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Pak against UN Security Council place for India, says N-deal threatens S Asia stability

Pakistan on Tuesday reacted sharply to agreements reached by India and the US during President Barack Obama’s visit, saying the operationalization of the Indo-US nuclear deal 'would have a detrimental impact on deterrence stability in South Asia'.

india Updated: Jan 28, 2015 02:54 IST

Peeved at the breakthrough in the India-US nuclear deal, Pakistan on Tuesday said the move for "political and economic expediencies" would have a "detrimental" impact on deterrence stability in South Asia.

Hours after US President Barack Obama concluded his unprecedented second visit to India, Pakistan PM's advisor on national security and foreign affairs Sartaj Aziz opposed India's bid for membership to the 48-member Nuclear Suppliers Group (NSG) and a permanent seat in the UN Security Council.

"The operationalisation of Indo-US nuclear deal for political and economic expediencies would have a detrimental impact (on stability in South Asia)... Pakistan reserves the right to safeguard its national security interests," he said.

During his three-day visit to India, Obama held wide-ranging talks with Prime Minister Narendra Modi as their countries broke a seven-year logjam to operationalise a landmark civil nuclear deal, besides enhancing defence and trade ties.

Apart from clearing the obstacles for the implementation of the deal, President Obama reaffirmed the US' position that India was ready for NSG membership.

Reacting to the US backing to India's NSG membership bid, Aziz said, "We have also noted the joint statement suggesting that India is ready for NSG membership and other export control regimes.

"Pakistan is opposed to yet another country-specific exemption from NSG rules to grant membership to India, as this would further compound the already fragile strategic stability environment in South Asia, would further undermine the credibility of NSG and weaken the non-proliferation regime."

Aziz asserted that Pakistan remains opposed to policies of "selectivity and discrimination".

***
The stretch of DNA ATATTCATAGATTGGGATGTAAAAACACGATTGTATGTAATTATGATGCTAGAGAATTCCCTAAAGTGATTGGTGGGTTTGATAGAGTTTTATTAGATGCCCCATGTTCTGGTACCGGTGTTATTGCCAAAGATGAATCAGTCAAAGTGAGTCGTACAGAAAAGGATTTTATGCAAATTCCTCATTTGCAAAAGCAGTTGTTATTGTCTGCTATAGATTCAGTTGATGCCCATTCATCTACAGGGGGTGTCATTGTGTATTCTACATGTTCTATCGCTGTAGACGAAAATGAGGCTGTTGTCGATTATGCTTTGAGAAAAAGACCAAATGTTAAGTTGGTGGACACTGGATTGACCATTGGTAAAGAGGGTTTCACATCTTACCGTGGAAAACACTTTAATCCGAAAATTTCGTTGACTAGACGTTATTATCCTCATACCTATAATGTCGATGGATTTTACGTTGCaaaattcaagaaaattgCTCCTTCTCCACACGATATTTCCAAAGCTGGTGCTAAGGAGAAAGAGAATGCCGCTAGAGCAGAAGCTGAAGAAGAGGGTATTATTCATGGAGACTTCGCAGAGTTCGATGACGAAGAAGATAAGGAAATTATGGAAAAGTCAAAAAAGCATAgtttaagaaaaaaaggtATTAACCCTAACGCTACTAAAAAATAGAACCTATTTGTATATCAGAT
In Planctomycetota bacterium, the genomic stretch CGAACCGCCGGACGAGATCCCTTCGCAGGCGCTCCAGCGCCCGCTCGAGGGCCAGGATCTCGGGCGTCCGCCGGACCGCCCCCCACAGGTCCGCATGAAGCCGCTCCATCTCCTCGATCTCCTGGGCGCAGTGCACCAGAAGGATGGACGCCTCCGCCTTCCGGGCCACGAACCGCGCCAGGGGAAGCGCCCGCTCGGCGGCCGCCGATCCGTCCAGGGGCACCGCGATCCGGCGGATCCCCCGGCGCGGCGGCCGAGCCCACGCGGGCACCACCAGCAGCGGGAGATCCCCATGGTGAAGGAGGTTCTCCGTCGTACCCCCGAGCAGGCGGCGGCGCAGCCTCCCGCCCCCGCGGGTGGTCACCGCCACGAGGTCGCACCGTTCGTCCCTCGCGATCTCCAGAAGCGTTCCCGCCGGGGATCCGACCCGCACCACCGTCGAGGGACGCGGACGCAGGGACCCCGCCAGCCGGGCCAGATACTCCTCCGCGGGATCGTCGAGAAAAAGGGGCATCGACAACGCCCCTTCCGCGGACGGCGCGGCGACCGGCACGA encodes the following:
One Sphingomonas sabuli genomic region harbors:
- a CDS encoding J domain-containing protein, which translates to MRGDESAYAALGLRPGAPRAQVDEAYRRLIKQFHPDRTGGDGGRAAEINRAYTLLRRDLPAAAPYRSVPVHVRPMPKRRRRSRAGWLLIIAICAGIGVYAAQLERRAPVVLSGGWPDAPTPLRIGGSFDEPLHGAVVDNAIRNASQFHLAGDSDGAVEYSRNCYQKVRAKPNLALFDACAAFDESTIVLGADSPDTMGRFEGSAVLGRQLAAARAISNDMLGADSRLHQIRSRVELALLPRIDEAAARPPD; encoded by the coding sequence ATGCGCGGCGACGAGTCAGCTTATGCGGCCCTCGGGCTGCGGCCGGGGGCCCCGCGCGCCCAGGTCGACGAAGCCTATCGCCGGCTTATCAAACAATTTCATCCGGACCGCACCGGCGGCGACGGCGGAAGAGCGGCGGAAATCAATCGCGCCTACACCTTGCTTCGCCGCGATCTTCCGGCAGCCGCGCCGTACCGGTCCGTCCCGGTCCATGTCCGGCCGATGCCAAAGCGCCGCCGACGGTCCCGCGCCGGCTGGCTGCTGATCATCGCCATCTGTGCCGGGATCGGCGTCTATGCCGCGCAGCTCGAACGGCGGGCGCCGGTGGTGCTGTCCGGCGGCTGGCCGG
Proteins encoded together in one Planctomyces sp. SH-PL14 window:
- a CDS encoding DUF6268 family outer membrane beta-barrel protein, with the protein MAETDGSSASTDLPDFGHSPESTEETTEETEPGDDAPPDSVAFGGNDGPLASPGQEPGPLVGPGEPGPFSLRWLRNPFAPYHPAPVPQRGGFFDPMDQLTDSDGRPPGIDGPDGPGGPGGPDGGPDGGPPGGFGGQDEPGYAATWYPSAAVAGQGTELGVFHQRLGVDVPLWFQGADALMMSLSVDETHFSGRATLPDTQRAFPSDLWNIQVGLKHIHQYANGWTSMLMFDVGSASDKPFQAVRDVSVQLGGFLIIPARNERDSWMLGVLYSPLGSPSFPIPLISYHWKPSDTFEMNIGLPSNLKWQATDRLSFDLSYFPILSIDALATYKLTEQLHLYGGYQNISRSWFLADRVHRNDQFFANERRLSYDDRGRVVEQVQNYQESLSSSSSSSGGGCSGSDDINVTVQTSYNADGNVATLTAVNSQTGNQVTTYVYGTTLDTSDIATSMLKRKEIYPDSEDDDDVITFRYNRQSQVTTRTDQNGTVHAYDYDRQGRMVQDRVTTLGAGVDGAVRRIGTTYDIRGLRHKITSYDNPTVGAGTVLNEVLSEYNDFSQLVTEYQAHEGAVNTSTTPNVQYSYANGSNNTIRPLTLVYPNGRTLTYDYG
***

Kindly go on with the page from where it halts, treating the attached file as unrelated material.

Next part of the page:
"Pakistan is not averse to civil nuclear cooperation and NSG membership for non-NPT states provided it is based on the principles of non-discrimination and objective non-proliferation criteria," he said.

He reiterated that Pakistan would continue to maintain its constructive engagement with NSG and other export control regimes to build its case for membership.

During his India visit, President Obama also reaffirmed his support for a reformed UN Security Council with India as a permanent member.

Aziz also opposed the idea, saying, "A country, in violation of United Nations Security Council resolutions on matters of international peace and security, such as the Jammu and Kashmir dispute, by no means qualifies for a special status in the security council."

Aziz said Pakistan, along with a large majority of UN member states, favours a comprehensive reform of the 15-member security council to make the principal organ of the United Nations more representative, democratic, effective, transparent and accountable.

"Proposals to add new centres of privilege in the security council run counter to these collective objectives of security council reform; and have no rationale in this age of democracy, inclusiveness and accountability," Aziz said.

"Pakistan supports a reformed security council that corresponds to the positions and collective interests of all member states, not just a few," he said in a statement.

Aziz added Pakistan values its relations with the US and expects it to play a constructive role for strategic stability and balance in South Asia.

"We have taken careful note of statements made and agreements reached between the United States and India on issues having a global and regional impact during President Obama's visit to India," he said.

In reference to terrorism, Aziz said, "Cooperative and collective actions by all member states are required to effectively tackle the global threat of terrorism. Pakistan is a leading partner of the international community in counter-terrorism."

"We also expect the same commitment from others. Pakistan is also the biggest victim of terrorism, including that sponsored and supported from abroad. Pakistan rejects any insinuation or aspersion over its commitment to fight terrorism," he said.

Aziz asserted that condemnation of terrorism in all its forms and manifestations should not be based on "selectivity or double standards".

"Pakistan reiterates its call on India to bring the planners and perpetrators of the February 2007 Samjhauta Express terrorist attack to justice," he said.

First Published: Jan 28, 2015 00:15 IST